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Niles v. Berryhill

United States District Court, S.D. Indiana, Indianapolis Division

September 20, 2017

SCOTT T. NILES, Plaintiff,
NANCY A. BERRYHILL, [1] Acting Commissioner of the Social Security Administration, Defendant.



         Plaintiff Scott T. Niles (“Niles”), appeals the Administrative Law Judge's decision denying his applications for Social Security Disability Insurance Benefits (“DIB”) under Title II of the Social Security Act (“the Act”) and Supplemental Security Income (“SSI”) under Title XVI of the Act. Pursuant to 28 U.S.C § 636, the Court referred the matter to the Magistrate Judge (Filing No. 22), who submitted his Report and Recommendation on June 16, 2017, recommending that the decision of the Commissioner be reversed and remanded for further consideration (Filing No. 23). The Commissioner timely filed an Objection to the Magistrate Judge's Report and Recommendation (Filing No. 24). For the reasons set forth below, the Court OVERRULES the Commissioner's Objection, ADOPTS the Report and Recommendation, and REMANDS the decision of the Commissioner for further consideration.

         I. BACKGROUND

         The relevant procedural history and factual background of this matter are set forth in detail in the Magistrate Judge's Report and Recommendation (Filing No. 23) and the parties briefs (Filing No. 19 and Filing No. 20) and thus will only be summarized in this Order.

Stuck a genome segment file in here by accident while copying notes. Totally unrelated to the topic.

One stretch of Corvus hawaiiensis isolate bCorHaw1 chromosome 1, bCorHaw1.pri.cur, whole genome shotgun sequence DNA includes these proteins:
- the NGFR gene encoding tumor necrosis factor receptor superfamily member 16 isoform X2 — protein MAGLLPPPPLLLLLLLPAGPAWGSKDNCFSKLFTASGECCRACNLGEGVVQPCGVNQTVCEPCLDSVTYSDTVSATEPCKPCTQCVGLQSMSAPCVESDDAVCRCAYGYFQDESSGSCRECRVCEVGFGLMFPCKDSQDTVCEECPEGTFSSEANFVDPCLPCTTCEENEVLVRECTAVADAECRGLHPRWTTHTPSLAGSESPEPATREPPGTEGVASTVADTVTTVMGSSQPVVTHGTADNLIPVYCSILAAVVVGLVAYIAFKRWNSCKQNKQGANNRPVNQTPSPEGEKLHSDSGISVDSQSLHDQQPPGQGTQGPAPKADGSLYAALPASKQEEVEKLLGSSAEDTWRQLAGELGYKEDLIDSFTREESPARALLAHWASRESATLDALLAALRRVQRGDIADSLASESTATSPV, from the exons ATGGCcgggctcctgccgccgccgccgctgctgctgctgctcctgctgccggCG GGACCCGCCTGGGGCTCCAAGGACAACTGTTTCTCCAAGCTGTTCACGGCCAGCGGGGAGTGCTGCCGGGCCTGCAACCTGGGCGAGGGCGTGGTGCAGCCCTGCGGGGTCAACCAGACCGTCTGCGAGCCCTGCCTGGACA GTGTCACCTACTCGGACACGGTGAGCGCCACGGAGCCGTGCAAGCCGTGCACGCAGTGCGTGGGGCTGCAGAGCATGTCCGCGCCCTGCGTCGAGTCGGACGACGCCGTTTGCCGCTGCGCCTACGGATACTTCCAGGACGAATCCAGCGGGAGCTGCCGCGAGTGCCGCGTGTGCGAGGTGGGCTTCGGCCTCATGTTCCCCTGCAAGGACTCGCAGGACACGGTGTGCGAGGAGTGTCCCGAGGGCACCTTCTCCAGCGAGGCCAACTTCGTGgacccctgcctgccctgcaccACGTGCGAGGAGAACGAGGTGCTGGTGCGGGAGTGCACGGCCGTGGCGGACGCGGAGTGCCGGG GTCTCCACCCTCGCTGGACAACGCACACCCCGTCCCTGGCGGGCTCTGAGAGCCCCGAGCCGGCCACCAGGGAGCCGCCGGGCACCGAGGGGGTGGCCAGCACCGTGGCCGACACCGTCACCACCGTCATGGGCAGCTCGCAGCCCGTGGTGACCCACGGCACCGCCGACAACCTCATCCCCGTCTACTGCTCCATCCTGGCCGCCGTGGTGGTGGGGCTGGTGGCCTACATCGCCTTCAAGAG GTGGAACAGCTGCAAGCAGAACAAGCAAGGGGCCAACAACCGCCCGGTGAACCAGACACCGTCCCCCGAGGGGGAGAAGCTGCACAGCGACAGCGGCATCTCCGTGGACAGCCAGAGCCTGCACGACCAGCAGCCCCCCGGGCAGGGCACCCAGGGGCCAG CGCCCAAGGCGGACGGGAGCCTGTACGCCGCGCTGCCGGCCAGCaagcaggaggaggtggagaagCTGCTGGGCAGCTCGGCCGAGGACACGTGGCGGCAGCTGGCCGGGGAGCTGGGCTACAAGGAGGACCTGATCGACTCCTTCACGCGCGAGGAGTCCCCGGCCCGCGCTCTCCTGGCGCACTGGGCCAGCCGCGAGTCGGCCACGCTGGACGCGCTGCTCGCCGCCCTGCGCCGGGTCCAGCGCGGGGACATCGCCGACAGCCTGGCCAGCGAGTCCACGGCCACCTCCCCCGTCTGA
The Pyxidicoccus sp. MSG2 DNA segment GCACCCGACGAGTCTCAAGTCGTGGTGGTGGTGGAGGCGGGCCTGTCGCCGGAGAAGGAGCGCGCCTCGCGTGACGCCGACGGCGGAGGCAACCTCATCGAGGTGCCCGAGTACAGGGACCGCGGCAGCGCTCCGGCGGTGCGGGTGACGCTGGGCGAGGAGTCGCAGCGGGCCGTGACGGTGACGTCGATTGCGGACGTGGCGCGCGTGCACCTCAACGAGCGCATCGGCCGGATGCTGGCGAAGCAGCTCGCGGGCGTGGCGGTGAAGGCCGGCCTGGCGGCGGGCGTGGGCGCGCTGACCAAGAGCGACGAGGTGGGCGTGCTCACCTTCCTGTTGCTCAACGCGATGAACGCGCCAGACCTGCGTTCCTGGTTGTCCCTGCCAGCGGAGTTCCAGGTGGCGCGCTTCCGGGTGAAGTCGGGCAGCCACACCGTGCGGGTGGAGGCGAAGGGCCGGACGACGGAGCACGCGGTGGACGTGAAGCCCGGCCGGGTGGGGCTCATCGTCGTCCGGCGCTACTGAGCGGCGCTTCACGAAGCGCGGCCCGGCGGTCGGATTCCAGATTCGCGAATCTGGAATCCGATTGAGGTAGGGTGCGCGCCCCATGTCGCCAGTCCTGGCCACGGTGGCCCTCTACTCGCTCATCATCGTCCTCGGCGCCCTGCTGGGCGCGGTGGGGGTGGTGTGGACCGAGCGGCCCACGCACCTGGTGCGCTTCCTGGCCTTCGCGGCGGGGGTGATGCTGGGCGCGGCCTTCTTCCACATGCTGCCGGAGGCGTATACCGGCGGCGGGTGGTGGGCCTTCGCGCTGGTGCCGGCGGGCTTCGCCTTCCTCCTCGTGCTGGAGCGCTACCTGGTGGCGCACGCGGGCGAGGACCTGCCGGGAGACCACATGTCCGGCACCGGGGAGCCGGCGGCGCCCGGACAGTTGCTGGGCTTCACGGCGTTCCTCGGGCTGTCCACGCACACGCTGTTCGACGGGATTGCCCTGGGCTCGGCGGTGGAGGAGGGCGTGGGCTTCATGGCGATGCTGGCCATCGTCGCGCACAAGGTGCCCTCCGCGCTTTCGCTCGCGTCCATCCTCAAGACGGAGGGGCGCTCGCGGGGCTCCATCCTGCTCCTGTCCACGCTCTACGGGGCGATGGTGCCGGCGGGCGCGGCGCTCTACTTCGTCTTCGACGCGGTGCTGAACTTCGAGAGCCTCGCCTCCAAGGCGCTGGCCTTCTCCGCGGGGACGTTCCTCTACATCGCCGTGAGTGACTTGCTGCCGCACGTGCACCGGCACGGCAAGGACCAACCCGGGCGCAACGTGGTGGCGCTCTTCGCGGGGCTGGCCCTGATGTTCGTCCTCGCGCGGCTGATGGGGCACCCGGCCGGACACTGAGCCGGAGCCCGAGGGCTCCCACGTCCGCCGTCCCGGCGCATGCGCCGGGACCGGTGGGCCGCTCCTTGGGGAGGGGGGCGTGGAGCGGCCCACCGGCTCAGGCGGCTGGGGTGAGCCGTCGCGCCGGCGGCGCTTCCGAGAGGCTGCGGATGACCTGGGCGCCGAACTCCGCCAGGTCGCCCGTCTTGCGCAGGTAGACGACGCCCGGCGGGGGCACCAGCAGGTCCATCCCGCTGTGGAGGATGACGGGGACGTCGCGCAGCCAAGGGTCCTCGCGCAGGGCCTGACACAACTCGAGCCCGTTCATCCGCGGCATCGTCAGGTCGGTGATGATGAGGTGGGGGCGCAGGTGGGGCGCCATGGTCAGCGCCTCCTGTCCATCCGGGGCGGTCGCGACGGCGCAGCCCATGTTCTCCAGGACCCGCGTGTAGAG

Niles filed an application for DIB on February 28, 2013, and for SSI on March 2, 2013, alleging April 1, 2011, as the disability onset date. In his disability applications, Niles asserted the following impairments: depression, anxiety, bipolar disorder, asthma, and obesity (Filing No. 17-3 at 14). His applications were denied initially on May 17, 2013, and again on reconsideration on July 1, 2013. Niles timely requested a hearing on his applications, which was held before Administrative Law Judge Ronald T. Jordan (“ALJ”) on February 3, 2015. The ALJ then issued his decision on February 19, 2015, denying Niles's applications, having determined that he was not disabled. Niles sought review of the ALJ's decision by the Appeals Council. On June 20, 2016, the Appeals Council denied Niles's request to review the ALJ's decision, making the ALJ's decision the final decision of the Commissioner for purposes of judicial review.

         Niles timely filed his Complaint with the Court on August 18, 2016, seeking judicial review of the Commissioner's decision. On May 12, 2017, this Court issued an order referring the matter to the Magistrate Judge for a Report and Recommendation. The Magistrate Judge filed his Report and Recommendation on June 16, 2017, recommending remand of the case for further consideration. Thereafter, on June 28, 2017, the Commissioner filed her Objection to the Report and Recommendation, asserting that substantial evidence supported the ALJ's decision and the decision was sufficiently explained. Although not explicitly argued, the Commissioner appears to assert that the Magistrate Judge improperly reweighed the evidence when making his recommendation to remand the case for further consideration.

         Niles was born in November 1972 and was 46 years old at the time of his alleged disability onset date. He has suffered various mental health impairments, including depression, anxiety, and bipolar disorder, for a number of years. He has sought treatment from mental health care providers through counseling, individual therapy, group therapy, and medication management. Niles's treatment has had varying degrees of effectiveness over time. His treatment records show that he has had times of compliance with medications and therapy and other times when he has been less compliant with his treatment plan. One of his treatment notes indicates that Niles is seriously mentally ill and has attempted suicide multiple times (Filing No. 17-7 at 27).